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Repudiation is not a matter of intention, but a matter of perception.

Repudiation
Repudiation or anticipatory breach of a contract as it is otherwise known, gives rise to a right to cancel the contract. The party who wishes to rely upon the repudiated contract must allege and prove the allegation of repudiation.

To rely on repudiation, the innocent party must show that there has been conduct that exhibits a party’s deliberate and unequivocal intention not to be bound by the contract. The innocent party is required to establish that she has elected to to terminate the contract. Finally, there must be communication of the election to terminate to the repudiating party.

It is said that repudiation consist of two parts. Firstly, the act of repudiation by the guilty party and secondly, the act of the adversary, ‘accepting’ and thus completing the breach.

The better view[1] is that:

(a)  repudiation is a breach in itself;

(b)  ‘intention’ does not have to be either deliberate or subjective but is merely descriptive of conduct heralding non-performance or malperformance on the part of the repudiator; and

(c)  although it is a convenient catchword, ‘acceptance’ does not ‘complete’ the breach: it is the exercise by the aggrieved party of the right to terminate the agreement.

Du Preez v Tornel Props (Pty) Ltd [2016] JOL 34123 (SCA)

Du Preez ("the Client") entered into a building contract with a construction firm (“Jonker CC”), which undertook to build a house on Du Preez's land. Du Preez agreed to pay progress payments as the building work was completed. Subsequently, Jonker CC was liquidated and Tornel ("the Builder") acquired the right to complete the construction from Jonker CC.

At some point, there was some dispute regarding progress payments. The Builder presented an invoice to the Client for a progress payment. The Client declined to pay. The Builder cancelled that invoice and sent another containing a proviso that payment had to be made within a period, failing which the Builder would stop the building. As expected, no payment was made, but surprisingly, building continued.

The Client’s attorneys sent a letter to the Builder to the effect that payment was only due upon completion of the works, and that if the Builder stopped the building, that would be tantamount to repudiation.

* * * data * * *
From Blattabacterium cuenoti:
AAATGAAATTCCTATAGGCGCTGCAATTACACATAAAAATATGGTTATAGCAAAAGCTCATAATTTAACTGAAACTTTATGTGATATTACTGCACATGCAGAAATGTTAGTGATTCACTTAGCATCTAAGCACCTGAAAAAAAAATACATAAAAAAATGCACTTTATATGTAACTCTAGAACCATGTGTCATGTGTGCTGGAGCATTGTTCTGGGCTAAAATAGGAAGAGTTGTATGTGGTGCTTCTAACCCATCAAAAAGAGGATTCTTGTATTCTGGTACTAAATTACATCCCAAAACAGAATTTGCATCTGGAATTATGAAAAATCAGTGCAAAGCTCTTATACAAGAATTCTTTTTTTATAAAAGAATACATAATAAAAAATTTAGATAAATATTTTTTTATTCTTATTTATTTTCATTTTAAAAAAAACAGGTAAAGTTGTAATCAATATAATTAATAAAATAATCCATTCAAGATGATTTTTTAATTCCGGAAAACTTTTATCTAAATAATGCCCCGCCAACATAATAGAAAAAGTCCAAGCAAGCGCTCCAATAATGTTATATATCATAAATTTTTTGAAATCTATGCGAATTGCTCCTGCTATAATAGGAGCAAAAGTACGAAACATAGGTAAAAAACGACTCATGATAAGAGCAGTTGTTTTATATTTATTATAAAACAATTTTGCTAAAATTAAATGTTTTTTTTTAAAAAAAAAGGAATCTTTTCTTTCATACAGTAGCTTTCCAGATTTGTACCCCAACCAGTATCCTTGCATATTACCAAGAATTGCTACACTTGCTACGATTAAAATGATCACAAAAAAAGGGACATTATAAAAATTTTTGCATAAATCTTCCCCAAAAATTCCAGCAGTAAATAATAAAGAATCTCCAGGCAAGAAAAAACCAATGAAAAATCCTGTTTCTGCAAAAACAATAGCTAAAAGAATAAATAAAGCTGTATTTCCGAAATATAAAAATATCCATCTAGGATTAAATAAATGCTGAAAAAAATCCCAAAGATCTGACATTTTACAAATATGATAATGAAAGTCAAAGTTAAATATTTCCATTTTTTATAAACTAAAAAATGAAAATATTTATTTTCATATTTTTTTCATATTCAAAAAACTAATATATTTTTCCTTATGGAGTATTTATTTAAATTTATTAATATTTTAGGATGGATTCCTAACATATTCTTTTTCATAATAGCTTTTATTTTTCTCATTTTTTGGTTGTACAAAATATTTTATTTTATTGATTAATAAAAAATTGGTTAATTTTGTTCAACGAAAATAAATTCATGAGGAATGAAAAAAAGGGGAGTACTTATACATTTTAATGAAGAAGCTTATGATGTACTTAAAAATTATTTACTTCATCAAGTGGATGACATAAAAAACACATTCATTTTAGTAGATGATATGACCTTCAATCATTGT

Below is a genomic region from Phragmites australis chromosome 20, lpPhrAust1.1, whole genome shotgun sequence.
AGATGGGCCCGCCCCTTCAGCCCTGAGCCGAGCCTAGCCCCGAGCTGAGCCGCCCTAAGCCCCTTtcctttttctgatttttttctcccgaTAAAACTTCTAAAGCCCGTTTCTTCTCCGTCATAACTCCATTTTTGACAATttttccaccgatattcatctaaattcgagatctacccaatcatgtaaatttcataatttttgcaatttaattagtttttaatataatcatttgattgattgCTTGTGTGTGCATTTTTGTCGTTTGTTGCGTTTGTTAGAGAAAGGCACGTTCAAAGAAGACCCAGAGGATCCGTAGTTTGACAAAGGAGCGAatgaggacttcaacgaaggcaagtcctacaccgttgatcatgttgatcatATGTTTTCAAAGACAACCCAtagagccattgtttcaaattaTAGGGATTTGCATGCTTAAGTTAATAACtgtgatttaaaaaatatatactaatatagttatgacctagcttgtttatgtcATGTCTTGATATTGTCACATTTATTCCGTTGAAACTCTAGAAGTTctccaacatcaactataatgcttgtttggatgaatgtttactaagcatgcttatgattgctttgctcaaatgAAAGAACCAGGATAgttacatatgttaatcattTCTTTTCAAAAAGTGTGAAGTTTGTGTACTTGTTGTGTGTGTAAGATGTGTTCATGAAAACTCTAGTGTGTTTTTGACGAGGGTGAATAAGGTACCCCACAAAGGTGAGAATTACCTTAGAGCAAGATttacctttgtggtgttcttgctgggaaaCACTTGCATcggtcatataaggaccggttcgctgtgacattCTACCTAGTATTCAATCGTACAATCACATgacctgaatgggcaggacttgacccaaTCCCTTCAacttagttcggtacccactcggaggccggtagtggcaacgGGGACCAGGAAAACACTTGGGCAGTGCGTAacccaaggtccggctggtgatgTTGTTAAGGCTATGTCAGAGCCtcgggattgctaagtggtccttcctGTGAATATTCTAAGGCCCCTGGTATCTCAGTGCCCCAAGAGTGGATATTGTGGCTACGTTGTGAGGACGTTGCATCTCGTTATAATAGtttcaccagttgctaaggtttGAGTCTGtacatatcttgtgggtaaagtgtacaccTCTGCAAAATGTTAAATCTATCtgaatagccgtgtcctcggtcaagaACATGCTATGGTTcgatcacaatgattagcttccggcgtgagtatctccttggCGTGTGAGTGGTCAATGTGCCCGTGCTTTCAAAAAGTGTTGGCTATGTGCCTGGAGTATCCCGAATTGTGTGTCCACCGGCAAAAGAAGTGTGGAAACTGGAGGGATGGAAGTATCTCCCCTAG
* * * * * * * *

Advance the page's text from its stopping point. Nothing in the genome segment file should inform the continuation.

As a result of the Client’s stance, the Builder instituted action, claiming damages on the basis that its Client repudiated the contract by failing to make progress payments. The Builder stated that as a result of the repudiation, the Client had cancelled the contract. In the alternative, the Builder "accepted" the repudiation of the contract by the Client, cancelled the agreement, and claimed contractual damages.

The court a quo concluded that the Builder’s conduct in ceasing building work did not constitute a repudiation. It decided that the Client’s refusal to make a progress payment, which was a material term of the contract, constituted a breach of the agreement, which entitled the Builder to cancel the contract and claim damages.

In the Supreme Court of Appeal, the central issue was whether the refusal by the Builder to continue building was legally justified or whether it amounted to a repudiation which entitled the Client to cancel the contract.

The test for repudiation is objective and not subjective. The test as to whether conduct amounts to repudiation of a contract is whether fairly interpreted, the conduct exhibits a deliberate and unequivocal intention no longer to be bound by the contract.

The Client was obliged to make progress payments. The Builder's reciprocal obligation was to continue building, provided of course that the Client kept up with the payments. The Client’s failure to make progress payments entitled the Builder to withhold its reciprocal obligation to continue building.

The Court pointed out that the emphasis is not on the repudiating party’s state of mind, or what he subjectively intended, but on what someone in the position of the innocent party would think he intended to do. Repudiation is accordingly not a matter of intention, but a matter of perception.

On the evidence, a reasonable person placed in the position of the Builder, faced with the refusal by the Client to make progress payments, would conclude that proper performance would not be forthcoming, and that this would justify cancellation of the agreement.

The Builder, as it was entitled to, elected not to cancel the agreement but rather to withhold its reciprocal obligation to continue building the house. A reasonable person in the position of the Builder would have concluded, from the Client’s subsequent response, being the purported cancellation of the contract by the Client, that no further performance would be forthcoming, entitling the Builder to cancel the contract thereafter.

Therefore, the contractual bond that existed between the parties was justifiably severed by the Builder. The law provides compensation for the innocent party in such circumstances.

Conclusion

The moral of the story is to have a properly constructed ('scuse the pun) written agreement. A standard clause in a written agreement is a Whole Agreement / Non Variation  / Amendments in writing clause. 

Rather pay a lawyer a little to get it right than to pay a lawyer a lot to fix it up.

[1] Datacolor International (Pty) Ltd v Intamarket (Pty) Ltd [2001] 1 All SA 581 (A) / 2001 (2) SA 284 (SCA)

Adam Pike
Author: Adam Pike
Adam Pike holds BA, LLB and LLM degrees from the University of Cape Town. His LLM, attained from the School of Advanced Legal Studies at the University of Cape Town, focused on commercial and corporate law, particularly corporate governance and securities. Adam specialises in the implementation of corporate actions and transactions.

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